Dry farming in Sonoma County, CA at Square Peg Winery’s vineyard requires a sandy soil with rich clay layers beneath. (Image credit = Alex Alper)

     As California’s long drought extends into the foreseeable future, techniques for growing grapes in dry conditions will need to be improved and implemented across the state. Management decisions such as selecting deep-rooted, drought tolerant rootstocks when planting and improving irrigation efficiency will greatly benefit drought-impacted viticulture. However, crop and canopy maintenance practices could substantially influence year-to-year outcomes. While California viticulture has not yet reached a tipping point under drought, making decisions that account for less available water will be essential for the grape and wine industry to thrive in a dry climate. Currently, there are many existing options to help growers acclimate to drier conditions, but continued collaboration between growers and researchers is necessary to address the concerns of viticulture and drought.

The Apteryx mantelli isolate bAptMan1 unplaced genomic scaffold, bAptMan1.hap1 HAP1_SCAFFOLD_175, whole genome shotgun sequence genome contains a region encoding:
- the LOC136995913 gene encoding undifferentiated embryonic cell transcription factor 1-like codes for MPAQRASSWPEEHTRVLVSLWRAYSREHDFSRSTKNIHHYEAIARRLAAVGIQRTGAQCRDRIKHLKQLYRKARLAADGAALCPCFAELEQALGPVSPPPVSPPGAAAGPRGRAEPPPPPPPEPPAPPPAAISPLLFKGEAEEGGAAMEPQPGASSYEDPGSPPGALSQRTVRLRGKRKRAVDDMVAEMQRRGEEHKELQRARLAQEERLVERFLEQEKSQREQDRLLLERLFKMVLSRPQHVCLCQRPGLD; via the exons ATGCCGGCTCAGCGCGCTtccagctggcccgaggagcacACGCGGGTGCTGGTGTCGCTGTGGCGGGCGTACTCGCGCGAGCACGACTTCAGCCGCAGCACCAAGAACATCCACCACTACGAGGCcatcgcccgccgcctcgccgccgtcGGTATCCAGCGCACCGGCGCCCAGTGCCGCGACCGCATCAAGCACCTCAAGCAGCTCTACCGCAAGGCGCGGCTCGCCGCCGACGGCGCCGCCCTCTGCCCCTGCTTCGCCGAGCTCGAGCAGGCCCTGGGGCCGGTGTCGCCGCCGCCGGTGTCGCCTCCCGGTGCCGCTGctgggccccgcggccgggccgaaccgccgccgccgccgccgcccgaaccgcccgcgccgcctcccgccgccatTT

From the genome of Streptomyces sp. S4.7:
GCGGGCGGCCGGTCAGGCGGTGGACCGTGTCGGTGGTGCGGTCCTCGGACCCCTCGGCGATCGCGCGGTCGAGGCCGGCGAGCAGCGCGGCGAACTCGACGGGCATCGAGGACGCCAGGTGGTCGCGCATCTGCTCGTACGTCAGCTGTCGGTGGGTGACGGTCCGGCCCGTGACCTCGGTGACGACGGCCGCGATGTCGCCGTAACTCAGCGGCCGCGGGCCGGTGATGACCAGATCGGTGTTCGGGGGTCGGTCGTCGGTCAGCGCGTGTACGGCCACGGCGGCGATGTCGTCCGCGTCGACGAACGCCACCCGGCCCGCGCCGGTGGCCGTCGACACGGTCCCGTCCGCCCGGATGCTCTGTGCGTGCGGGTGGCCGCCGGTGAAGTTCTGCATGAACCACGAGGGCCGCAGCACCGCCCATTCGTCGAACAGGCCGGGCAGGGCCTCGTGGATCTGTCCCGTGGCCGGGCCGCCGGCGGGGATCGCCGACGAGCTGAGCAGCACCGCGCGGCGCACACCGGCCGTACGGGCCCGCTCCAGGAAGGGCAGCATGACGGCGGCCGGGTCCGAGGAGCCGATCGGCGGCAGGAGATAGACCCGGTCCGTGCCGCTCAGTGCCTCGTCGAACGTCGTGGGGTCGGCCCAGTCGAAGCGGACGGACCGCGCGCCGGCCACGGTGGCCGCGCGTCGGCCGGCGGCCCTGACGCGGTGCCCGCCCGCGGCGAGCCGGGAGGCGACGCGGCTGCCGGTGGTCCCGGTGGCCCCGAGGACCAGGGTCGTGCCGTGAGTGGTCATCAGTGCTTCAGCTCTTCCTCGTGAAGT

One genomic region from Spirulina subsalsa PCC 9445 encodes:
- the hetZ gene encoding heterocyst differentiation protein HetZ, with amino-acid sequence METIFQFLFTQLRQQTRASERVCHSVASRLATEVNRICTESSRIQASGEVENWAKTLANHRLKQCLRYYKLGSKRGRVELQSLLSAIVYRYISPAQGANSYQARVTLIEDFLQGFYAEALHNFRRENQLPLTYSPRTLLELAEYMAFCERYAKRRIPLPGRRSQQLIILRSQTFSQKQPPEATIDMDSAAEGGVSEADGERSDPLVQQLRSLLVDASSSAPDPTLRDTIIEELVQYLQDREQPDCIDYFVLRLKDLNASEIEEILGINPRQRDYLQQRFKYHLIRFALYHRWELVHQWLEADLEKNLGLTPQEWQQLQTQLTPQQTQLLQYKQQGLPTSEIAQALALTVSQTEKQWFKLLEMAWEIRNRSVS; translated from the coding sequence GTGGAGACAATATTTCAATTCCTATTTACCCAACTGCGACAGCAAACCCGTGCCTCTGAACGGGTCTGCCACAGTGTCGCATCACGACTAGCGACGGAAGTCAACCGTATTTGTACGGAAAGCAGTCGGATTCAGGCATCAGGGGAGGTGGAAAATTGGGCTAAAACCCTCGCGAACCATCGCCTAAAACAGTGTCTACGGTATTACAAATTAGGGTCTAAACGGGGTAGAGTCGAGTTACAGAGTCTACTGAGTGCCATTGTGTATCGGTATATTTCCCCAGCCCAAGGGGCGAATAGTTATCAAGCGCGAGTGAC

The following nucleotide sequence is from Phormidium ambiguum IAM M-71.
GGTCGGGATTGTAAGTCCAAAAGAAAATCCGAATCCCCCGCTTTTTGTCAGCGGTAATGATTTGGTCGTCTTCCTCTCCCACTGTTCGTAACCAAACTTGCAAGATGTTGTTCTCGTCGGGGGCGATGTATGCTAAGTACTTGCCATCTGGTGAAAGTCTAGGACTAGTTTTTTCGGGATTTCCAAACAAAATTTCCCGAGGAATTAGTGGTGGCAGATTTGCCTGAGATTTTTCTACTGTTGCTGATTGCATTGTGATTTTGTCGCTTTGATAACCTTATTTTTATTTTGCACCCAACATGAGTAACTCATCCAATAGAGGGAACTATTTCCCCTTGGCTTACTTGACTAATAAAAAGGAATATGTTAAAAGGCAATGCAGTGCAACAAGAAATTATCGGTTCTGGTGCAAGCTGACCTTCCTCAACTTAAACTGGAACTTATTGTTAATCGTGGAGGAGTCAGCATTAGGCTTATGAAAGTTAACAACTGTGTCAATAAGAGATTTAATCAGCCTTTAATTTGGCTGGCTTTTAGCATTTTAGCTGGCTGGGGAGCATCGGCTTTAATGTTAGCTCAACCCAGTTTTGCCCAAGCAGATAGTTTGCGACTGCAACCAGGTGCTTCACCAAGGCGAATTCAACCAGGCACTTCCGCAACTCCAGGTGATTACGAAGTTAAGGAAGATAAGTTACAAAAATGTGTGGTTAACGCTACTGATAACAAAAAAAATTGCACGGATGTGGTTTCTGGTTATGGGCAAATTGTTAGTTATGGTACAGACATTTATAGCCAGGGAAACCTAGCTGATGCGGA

Christopher Chen


UC Cooperative Extension Advisor - Sonoma, Mendocino, and Lake Counties

Acknowledgements: Interviews and input graciously provided by Dr. Megan Bartlett, Assistant Professor at UC Davis and Alex Alper, Vineyard Manager at Square Peg Winery.


[1]       P. D’Odorico, D. D. Chiarelli, L. Rosa, A. Bini, D. Zilberman, and M. C. Rulli, “The global value of water in agriculture,” Proc. Natl. Acad. Sci., vol. 117, no. 36, pp. 21985 LP – 21993, Sep. 2020.

[2]       S. K. Kurtural and G. A. Gambetta, “Global warming and wine quality: are we close to the tipping point?,” OENO One, vol. 55, no. 3 SE-Short communications, pp. 353–361, Sep. 2021.

[3]       I. Serra, A. Strever, P. A. Myburgh, and A. Deloire, “Review: the interaction between rootstocks and cultivars (Vitis vinifera L.) to enhance drought tolerance in grapevine,” Aust. J. Grape Wine Res., vol. 20, no. 1, pp. 1–14, Feb. 2014.

[4]       J. Martínez-Lüscher, C. C. L. Chen, L. Brillante, and S. K. Kurtural, “Mitigating Heat Wave and Exposure Damage to ‘Cabernet Sauvignon’ Wine Grape With Partial Shading Under Two Irrigation Amounts   ,” Frontiers in Plant Science  , vol. 11. p. 1760, 2020.

[5]       L. Brillante et al., “Comparing Kaolin and Pinolene to Improve Sustainable Grapevine Production during Drought,” PLoS One, vol. 11, no. 6, p. e0156631, Jun. 2016.